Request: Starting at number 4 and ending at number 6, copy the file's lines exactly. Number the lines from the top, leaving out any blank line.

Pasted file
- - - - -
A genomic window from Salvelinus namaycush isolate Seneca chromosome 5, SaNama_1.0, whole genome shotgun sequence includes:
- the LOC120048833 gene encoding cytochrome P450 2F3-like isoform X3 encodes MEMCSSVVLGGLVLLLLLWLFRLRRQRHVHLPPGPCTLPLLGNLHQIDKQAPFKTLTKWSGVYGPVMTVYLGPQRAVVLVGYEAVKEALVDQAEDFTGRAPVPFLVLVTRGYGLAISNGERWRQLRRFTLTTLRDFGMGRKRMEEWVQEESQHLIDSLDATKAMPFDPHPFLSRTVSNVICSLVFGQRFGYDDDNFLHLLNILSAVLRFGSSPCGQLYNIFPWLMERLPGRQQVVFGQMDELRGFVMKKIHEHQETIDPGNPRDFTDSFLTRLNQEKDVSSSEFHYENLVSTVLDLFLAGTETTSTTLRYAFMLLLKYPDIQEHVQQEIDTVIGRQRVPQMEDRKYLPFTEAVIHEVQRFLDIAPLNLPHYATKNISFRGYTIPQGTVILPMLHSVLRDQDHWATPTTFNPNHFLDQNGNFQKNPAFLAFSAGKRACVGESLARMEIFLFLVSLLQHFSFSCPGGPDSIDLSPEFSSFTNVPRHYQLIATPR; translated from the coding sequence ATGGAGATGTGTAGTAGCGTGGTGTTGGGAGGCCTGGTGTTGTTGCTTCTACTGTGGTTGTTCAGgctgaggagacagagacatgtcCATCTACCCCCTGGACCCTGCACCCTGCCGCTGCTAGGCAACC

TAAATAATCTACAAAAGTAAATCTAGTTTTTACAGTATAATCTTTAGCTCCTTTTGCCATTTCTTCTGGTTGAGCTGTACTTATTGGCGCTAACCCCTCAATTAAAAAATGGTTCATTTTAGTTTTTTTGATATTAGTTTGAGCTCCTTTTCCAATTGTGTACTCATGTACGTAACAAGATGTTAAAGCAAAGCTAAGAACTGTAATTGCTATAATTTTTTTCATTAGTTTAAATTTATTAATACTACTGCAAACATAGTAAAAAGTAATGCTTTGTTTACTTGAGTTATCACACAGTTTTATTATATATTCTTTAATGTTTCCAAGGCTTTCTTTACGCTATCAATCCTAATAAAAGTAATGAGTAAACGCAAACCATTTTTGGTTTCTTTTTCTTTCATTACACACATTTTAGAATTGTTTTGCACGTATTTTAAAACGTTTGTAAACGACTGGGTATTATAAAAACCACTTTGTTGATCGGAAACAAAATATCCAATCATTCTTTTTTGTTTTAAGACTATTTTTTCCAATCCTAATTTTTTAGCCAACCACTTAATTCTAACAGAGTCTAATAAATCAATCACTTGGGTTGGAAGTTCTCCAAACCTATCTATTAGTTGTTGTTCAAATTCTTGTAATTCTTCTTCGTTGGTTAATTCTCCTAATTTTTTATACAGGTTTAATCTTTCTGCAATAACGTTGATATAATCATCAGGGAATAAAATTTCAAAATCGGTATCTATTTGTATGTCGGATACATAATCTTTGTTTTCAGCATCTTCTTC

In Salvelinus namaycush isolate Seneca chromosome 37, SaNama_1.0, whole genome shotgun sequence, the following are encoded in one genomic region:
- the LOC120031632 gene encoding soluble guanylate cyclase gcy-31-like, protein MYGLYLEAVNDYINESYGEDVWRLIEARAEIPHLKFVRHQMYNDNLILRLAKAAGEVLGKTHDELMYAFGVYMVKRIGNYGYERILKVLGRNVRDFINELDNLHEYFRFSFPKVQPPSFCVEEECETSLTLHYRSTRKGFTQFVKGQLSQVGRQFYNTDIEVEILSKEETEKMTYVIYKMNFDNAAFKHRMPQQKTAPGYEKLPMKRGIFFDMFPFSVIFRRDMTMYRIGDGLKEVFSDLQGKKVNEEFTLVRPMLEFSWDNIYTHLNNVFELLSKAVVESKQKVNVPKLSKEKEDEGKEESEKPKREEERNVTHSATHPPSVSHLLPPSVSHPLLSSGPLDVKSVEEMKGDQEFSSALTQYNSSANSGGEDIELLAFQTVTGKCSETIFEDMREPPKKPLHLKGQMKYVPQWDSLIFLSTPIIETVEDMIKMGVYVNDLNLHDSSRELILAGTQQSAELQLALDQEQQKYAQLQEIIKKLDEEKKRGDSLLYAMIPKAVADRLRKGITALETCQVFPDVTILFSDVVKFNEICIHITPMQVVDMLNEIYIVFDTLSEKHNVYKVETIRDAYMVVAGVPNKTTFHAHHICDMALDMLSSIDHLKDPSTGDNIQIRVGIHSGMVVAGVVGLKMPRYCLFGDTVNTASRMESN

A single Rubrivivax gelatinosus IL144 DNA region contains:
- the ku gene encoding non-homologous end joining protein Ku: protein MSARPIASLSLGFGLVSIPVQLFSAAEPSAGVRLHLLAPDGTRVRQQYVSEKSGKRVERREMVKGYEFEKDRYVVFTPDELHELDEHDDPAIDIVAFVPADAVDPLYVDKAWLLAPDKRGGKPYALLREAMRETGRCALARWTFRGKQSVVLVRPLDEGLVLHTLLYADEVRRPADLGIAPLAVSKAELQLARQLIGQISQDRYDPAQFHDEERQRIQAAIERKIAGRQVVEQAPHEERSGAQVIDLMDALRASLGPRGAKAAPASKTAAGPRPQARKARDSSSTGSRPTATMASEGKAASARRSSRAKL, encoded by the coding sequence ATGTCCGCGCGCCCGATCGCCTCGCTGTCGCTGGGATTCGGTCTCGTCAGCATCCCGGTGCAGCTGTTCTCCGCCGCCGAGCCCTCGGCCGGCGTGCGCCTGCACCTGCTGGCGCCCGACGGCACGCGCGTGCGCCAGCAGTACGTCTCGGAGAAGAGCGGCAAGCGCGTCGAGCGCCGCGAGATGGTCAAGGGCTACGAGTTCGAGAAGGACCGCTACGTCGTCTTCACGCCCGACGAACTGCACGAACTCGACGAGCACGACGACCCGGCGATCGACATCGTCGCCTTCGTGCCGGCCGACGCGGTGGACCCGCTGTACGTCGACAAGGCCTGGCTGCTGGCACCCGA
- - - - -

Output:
In Salvelinus namaycush isolate Seneca chromosome 37, SaNama_1.0, whole genome shotgun sequence, the following are encoded in one genomic region:
- the LOC120031632 gene encoding soluble guanylate cyclase gcy-31-like, protein MYGLYLEAVNDYINESYGEDVWRLIEARAEIPHLKFVRHQMYNDNLILRLAKAAGEVLGKTHDELMYAFGVYMVKRIGNYGYERILKVLGRNVRDFINELDNLHEYFRFSFPKVQPPSFCVEEECETSLTLHYRSTRKGFTQFVKGQLSQVGRQFYNTDIEVEILSKEETEKMTYVIYKMNFDNAAFKHRMPQQKTAPGYEKLPMKRGIFFDMFPFSVIFRRDMTMYRIGDGLKEVFSDLQGKKVNEEFTLVRPMLEFSWDNIYTHLNNVFELLSKAVVESKQKVNVPKLSKEKEDEGKEESEKPKREEERNVTHSATHPPSVSHLLPPSVSHPLLSSGPLDVKSVEEMKGDQEFSSALTQYNSSANSGGEDIELLAFQTVTGKCSETIFEDMREPPKKPLHLKGQMKYVPQWDSLIFLSTPIIETVEDMIKMGVYVNDLNLHDSSRELILAGTQQSAELQLALDQEQQKYAQLQEIIKKLDEEKKRGDSLLYAMIPKAVADRLRKGITALETCQVFPDVTILFSDVVKFNEICIHITPMQVVDMLNEIYIVFDTLSEKHNVYKVETIRDAYMVVAGVPNKTTFHAHHICDMALDMLSSIDHLKDPSTGDNIQIRVGIHSGMVVAGVVGLKMPRYCLFGDTVNTASRMESN

A single Rubrivivax gelatinosus IL144 DNA region contains: